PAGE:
California’s drought is officially over. Its worship of water is not.
Story and photos by Robbie Short
And it never failed that during the dry years the people forgot about the rich years, and during the wet years they lost all memory of the dry years. It was always that way.
—John Steinbeck, East of Eden (1952)
As it happens it has been raining in California this year. Heavy rains. Constant rains. Rains that have filled the state’s reservoirs and watered its fields and even—because there has actually been too much water falling—damaged some of its dams and flooded some of its cities. This February, 180,000 people living in Butte, Sutter, and Yuba Counties evacuated when it seemed that the Oroville Dam, the second largest in the state, might collapse and unleash a 30-foot wall of water. In March, the Los Angeles Times warned that this year’s snowpack could flood downstream communities—many of which have already been inundated several times this season—once the snow melts. That article ran under a headline that included the words “flooding risk,” the irony of which would not have been lost on anyone familiar with California’s recent climatic situation.
This is a state five years into one of its most severe droughts on record. For two years California residents have lived under mandatory water restrictions, the first in state history. I grew up near Sacramento; I still remember clearly the photo that led the front page of our local daily, the Sacramento Bee, the day in 2015 that Governor Jerry Brown signed the executive order approving those restrictions, which slashed urban water use by 25 percent. In the photo, Governor Brown stands in a dry field in Phillips Station, the site of the California Department of Water Resources’ official snowpack measurements. It was April 1st; the Bee’s caption pointed out that, at that time of year, the governor should have been standing on several feet of snow.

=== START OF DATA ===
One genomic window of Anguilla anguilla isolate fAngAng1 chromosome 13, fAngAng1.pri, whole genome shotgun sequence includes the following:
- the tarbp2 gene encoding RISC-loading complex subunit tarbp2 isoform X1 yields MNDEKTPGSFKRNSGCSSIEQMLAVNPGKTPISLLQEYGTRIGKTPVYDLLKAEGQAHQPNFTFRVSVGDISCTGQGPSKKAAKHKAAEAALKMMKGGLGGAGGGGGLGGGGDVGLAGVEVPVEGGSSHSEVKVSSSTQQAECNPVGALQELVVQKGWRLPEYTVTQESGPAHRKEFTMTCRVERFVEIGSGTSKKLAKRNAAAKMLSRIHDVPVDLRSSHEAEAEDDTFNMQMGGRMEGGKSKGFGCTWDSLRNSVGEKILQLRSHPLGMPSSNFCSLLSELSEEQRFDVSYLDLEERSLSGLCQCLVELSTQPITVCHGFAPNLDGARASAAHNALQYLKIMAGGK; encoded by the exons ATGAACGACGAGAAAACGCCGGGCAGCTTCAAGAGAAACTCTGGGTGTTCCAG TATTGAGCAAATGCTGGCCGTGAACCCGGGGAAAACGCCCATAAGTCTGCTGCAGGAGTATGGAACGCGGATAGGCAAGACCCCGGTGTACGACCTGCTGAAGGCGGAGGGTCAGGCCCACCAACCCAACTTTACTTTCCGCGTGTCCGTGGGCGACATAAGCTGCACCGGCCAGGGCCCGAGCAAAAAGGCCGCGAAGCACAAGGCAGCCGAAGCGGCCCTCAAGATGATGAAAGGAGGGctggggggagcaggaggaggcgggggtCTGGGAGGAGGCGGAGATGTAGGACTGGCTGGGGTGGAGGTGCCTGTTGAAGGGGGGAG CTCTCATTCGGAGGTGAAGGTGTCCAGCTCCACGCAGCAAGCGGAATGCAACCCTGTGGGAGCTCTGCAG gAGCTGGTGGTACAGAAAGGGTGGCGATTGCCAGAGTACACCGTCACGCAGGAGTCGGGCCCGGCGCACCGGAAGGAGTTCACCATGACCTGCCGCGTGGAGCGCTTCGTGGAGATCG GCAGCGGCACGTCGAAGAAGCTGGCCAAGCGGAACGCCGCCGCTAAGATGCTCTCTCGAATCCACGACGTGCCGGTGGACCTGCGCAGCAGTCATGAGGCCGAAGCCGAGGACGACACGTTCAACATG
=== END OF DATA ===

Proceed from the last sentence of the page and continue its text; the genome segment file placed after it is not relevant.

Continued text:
This year’s snowpack, as of March 30, sits at 164 percent of average. Just eight percent of California now remains in drought, all of it moderate or severe (as opposed to “extreme” or “exceptional”). This time last year, 90 percent of the state qualified as drought-stricken under the U.S. Drought Monitor’s guidelines. Thirty-five percent qualified for exceptional drought status, the worst classification, which is characterized by widespread crop losses and shortages in reservoirs, streams, and wells severe enough to create “water emergencies.”
Farmers and other agriculturalists bore the brunt of the hardship during the dry years, as harvests shrunk and they were forced to let more and more fields go fallow. On the domestic level—which is to say the more publicized level—homeowners, city governments, and golf courses let their lawns go brown; people took fewer and shorter showers; and restaurants began serving water only after patrons requested it. Many of the people I met during my college admission weekends in April 2015, just weeks after Gov. Brown approved the restrictions, asked about the drought after I told them I was from California. A few of the “wittier” ones offered me water.
I get fewer such offers now. Even after the near-catastrophe in Oroville, it seems that fewer people are aware of California’s climatic situation today than during the worst months of the drought. Narratives of catastrophe tend to captivate more than do narratives of salvation. A few of my friends from home didn’t even know much about the Oroville crisis until I told them I was driving up to try to see the debris. Although the dam didn’t end up bursting, the engineers were forced to release water at such a violent rate that the primary spillway began to fail, at which point they opened the sluices to the emergency spillway for the first time since the dam opened in 1968. I had read that the debris in Oroville could cover a football field up to a height of 80 stories, and I wanted to see it.
For safety reasons, I could not, but I was able to see Lake Oroville from the other side and imagine its 2.6 million acre-feet surging through the suburban community I had just driven through. Standing a few feet from the water’s edge, looking across its wide expanse, I remembered the marquee signs and handmade posters I had seen along the road that read “THANK YOU DAM WORKERS.” They struck me as startlingly nonchalant.
Perhaps they shouldn’t have. This is a state, after all, where the most important political, economic, and social issue is and will always be water, and the control of it. From my dorm in Connecticut this April, I watched the press conference in which Governor Brown lifted the order that for three years had designated the drought an official state of emergency. “This drought is over,” he said, “but the next drought could be around the corner. Conservation must remain a way of life.”
Brown’s statement reminded me of something Joan Didion, one of the Golden State’s most prominent native daughters of the last century, wrote in 1977: “Some of us who live in arid parts of the world think about water with a reverence others might find excessive.” So it is in California, whether the rains come or not.
Robbie Short ’19 is a History major in Silliman College. He can be contacted at firstname.lastname@example.org.